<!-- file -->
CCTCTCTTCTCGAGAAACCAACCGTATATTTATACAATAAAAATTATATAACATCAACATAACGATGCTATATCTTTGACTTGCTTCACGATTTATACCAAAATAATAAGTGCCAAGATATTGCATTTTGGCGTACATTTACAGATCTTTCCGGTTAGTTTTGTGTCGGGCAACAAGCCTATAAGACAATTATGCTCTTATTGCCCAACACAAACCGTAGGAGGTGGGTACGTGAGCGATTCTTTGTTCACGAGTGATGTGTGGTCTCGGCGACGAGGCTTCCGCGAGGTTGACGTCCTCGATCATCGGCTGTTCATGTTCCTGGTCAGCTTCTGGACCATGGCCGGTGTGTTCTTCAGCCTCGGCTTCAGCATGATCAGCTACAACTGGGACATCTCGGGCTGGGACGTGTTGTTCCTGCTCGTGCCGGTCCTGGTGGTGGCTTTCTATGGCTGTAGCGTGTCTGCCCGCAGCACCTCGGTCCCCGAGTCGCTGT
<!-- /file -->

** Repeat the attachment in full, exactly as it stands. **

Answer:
CCTCTCTTCTCGAGAAACCAACCGTATATTTATACAATAAAAATTATATAACATCAACATAACGATGCTATATCTTTGACTTGCTTCACGATTTATACCAAAATAATAAGTGCCAAGATATTGCATTTTGGCGTACATTTACAGATCTTTCCGGTTAGTTTTGTGTCGGGCAACAAGCCTATAAGACAATTATGCTCTTATTGCCCAACACAAACCGTAGGAGGTGGGTACGTGAGCGATTCTTTGTTCACGAGTGATGTGTGGTCTCGGCGACGAGGCTTCCGCGAGGTTGACGTCCTCGATCATCGGCTGTTCATGTTCCTGGTCAGCTTCTGGACCATGGCCGGTGTGTTCTTCAGCCTCGGCTTCAGCATGATCAGCTACAACTGGGACATCTCGGGCTGGGACGTGTTGTTCCTGCTCGTGCCGGTCCTGGTGGTGGCTTTCTATGGCTGTAGCGTGTCTGCCCGCAGCACCTCGGTCCCCGAGTCGCTGT